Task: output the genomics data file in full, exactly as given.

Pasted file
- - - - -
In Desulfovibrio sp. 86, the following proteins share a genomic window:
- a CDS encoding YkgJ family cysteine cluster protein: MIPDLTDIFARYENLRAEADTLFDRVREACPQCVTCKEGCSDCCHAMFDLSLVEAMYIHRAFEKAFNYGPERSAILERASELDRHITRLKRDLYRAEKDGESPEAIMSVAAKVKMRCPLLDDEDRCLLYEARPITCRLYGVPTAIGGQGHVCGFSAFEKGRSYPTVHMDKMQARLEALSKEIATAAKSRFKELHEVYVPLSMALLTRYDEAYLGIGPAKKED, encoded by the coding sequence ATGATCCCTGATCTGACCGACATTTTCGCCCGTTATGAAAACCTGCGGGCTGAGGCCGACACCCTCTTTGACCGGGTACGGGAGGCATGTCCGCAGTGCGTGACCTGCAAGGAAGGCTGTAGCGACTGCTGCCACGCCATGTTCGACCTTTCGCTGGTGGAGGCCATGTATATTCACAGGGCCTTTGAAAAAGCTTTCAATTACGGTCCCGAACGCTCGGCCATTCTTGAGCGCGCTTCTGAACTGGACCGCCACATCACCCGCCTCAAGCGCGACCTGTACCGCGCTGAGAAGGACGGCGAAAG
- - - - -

In Desulfovibrio sp. 86, the following proteins share a genomic window:
- a CDS encoding YkgJ family cysteine cluster protein: MIPDLTDIFARYENLRAEADTLFDRVREACPQCVTCKEGCSDCCHAMFDLSLVEAMYIHRAFEKAFNYGPERSAILERASELDRHITRLKRDLYRAEKDGESPEAIMSVAAKVKMRCPLLDDEDRCLLYEARPITCRLYGVPTAIGGQGHVCGFSAFEKGRSYPTVHMDKMQARLEALSKEIATAAKSRFKELHEVYVPLSMALLTRYDEAYLGIGPAKKED, encoded by the coding sequence ATGATCCCTGATCTGACCGACATTTTCGCCCGTTATGAAAACCTGCGGGCTGAGGCCGACACCCTCTTTGACCGGGTACGGGAGGCATGTCCGCAGTGCGTGACCTGCAAGGAAGGCTGTAGCGACTGCTGCCACGCCATGTTCGACCTTTCGCTGGTGGAGGCCATGTATATTCACAGGGCCTTTGAAAAAGCTTTCAATTACGGTCCCGAACGCTCGGCCATTCTTGAGCGCGCTTCTGAACTGGACCGCCACATCACCCGCCTCAAGCGCGACCTGTACCGCGCTGAGAAGGACGGCGAAAG